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Senate Update: GOP Candidates Are Doing Better Than Trump — And May Still Lose

Democrats are still modest favorites to retake the Senate. They have about a 67 percent chance of winning a majority, according to the FiveThirtyEight polls-only and polls-plus forecasts. That advantage comes even as GOP Senate candidates are running ahead of Donald Trump in their states — much more than Republican Senate candidates compared with Mitt Romney four years ago.

Trump, of course, is losing to Hillary Clinton. In the 29 states with a Senate race (and at least one poll),1 Clinton leads by about 2 percentage points in the FiveThirtyEight polls-only adjusted polling average. In those same states, the Republican Senate candidate is leading the Democratic candidate by about 3 points, on average.

Alaska +38.2 +7.5 +30.7
Utah +31.1 +5.7 +25.5
South Carolina +26.9 +7.1 +19.8
Kansas +25.6 +8.3 +17.3
Ohio +13.7 -0.4 +14.1
Iowa +13.6 +0.7 +12.9
Idaho +31.9 +20.9 +11.0
Georgia +13.7 +3.0 +10.7
Arizona +10.1 -0.2 +10.3
Florida +5.9 -3.4 +9.3
Louisiana +24.6 +15.6 +9.1
Illinois -8.9 -17.6 +8.7
New Hampshire +0.1 -8.5 +8.6
South Dakota +20.3 +12.0 +8.3
Pennsylvania -0.7 -6.4 +5.8
North Carolina +1.5 -2.6 +4.1
Nevada +0.0 -2.8 +2.9
Maryland -29.7 -30.1 +0.4
Wisconsin -6.9 -7.1 +0.2
Arkansas +17.4 +20.4 -3.0
Washington -18.9 -14.1 -4.8
Colorado -12.2 -6.5 -5.7
Vermont -35.0 -28.7 -6.3
Missouri -0.9 +6.0 -6.8
Oregon -19.5 -12.1 -7.4
Kentucky +6.7 +14.5 -7.7
Connecticut -22.5 -14.2 -8.3
Indiana -4.6 +7.4 -12.0
New York -40.3 -22.2 -18.1
Average +2.8 -1.7 +4.5
Republican Senate candidates are running ahead of Trump

Data is rounded.

Source: FiveThirtyEight polls-only adjusted polling average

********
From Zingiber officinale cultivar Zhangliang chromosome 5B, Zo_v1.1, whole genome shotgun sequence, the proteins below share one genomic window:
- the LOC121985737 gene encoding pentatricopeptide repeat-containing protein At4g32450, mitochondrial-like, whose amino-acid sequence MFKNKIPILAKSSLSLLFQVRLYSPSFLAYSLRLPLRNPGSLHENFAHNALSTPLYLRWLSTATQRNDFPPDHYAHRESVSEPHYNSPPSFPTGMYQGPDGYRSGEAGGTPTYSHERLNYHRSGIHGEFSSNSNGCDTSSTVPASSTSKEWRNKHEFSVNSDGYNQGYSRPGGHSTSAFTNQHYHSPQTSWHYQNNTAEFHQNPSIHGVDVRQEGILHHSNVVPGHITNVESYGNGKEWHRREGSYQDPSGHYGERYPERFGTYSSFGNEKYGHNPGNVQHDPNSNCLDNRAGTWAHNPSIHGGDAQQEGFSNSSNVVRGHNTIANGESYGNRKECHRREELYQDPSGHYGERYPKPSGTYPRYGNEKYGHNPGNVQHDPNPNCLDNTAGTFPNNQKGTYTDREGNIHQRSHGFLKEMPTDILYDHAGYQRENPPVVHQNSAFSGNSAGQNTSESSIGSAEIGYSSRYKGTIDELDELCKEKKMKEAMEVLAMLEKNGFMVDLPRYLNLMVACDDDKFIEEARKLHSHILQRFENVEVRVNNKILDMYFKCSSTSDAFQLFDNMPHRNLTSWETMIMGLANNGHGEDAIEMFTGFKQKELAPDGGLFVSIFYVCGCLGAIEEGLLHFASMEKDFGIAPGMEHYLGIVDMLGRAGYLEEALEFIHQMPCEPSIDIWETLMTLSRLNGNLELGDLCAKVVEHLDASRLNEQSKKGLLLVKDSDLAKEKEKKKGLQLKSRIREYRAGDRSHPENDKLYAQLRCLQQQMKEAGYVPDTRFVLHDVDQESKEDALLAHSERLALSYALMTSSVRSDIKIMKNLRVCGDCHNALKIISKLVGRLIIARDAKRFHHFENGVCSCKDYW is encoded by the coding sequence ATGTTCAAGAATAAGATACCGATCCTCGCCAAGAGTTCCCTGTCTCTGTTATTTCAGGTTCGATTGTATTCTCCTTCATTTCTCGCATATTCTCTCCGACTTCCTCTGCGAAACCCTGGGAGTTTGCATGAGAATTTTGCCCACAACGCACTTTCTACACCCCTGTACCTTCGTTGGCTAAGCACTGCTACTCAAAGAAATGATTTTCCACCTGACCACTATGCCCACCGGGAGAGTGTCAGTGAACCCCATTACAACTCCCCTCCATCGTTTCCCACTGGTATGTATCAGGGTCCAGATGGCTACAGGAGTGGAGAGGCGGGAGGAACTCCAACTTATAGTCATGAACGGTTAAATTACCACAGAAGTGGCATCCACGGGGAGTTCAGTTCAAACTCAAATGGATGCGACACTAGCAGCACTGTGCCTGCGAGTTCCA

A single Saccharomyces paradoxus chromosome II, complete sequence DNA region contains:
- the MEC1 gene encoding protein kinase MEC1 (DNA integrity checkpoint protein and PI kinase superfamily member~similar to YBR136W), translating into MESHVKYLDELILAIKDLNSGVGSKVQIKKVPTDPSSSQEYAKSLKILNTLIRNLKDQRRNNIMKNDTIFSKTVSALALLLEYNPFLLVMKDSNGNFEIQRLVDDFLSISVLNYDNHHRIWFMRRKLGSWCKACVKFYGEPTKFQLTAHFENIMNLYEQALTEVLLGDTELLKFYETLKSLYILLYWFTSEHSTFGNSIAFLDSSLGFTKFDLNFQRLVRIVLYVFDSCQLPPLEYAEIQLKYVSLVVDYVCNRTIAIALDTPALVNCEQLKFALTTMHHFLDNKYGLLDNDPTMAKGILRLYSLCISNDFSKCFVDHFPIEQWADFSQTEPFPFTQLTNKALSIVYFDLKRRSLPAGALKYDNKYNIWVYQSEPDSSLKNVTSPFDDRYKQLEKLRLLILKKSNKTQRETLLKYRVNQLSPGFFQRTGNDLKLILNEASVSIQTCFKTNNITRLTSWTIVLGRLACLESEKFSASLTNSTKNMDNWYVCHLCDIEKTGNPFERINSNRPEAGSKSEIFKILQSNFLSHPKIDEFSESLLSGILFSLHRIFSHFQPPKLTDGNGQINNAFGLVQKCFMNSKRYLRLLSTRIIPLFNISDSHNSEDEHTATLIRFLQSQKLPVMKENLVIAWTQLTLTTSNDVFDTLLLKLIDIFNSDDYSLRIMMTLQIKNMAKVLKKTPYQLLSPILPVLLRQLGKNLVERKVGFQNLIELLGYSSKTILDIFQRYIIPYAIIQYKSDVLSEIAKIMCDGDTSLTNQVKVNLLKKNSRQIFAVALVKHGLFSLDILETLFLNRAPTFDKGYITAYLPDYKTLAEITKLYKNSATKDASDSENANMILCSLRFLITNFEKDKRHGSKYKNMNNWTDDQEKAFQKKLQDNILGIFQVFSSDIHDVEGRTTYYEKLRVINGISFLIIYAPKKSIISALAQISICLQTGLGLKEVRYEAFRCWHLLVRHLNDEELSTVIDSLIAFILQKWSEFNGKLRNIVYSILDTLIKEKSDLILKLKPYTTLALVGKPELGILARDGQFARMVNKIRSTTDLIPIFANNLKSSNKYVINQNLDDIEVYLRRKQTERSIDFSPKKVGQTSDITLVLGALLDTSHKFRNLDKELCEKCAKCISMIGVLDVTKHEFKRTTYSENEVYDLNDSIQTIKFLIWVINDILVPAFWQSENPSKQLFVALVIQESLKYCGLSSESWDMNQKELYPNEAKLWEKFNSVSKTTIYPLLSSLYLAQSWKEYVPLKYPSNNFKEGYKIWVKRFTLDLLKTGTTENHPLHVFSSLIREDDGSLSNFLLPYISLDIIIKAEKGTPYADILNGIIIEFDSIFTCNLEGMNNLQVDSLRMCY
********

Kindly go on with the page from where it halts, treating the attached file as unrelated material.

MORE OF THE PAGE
As the table makes clear, it’s not as if one outlier is skewing the data. Nineteen of the 29 GOP candidates are doing better in their states than Trump. Only in blue states like Connecticut, New York and Oregon is Trump running consistently ahead of his down-ballot party-mates. Trump, on the other hand, is running well behind Republican candidates for Senate in traditionally red states like Arizona, Idaho, South Carolina and Utah.

And, most importantly, the same is true in most of the Senate races that will most likely decide control of the chamber: Florida, Indiana, Missouri, Nevada, New Hampshire, North Carolina and Pennsylvania. Of those key states, only in Missouri (with Democrat Jason Kander’s strong campaign) and Indiana (with Democrat Evan Bayh running for his old seat) is Trump outpacing the down-ballot Republican.

In 2012, in contrast, Mitt Romney did considerably better than Republican Senate candidates. In the 32 Senate races that pitted a Democrat against a Republican,2 GOP candidates lost by about 8 percentage points, on average. Romney lost by about 3 points in these same states.3 And again, it’s not one outlier causing this difference. Romney did better than Republican candidates in 21 of the 32 races.

Trump is doing between 4 and 5 percentage points worse than down-ballot Republicans, on average. Romney did 5 points better.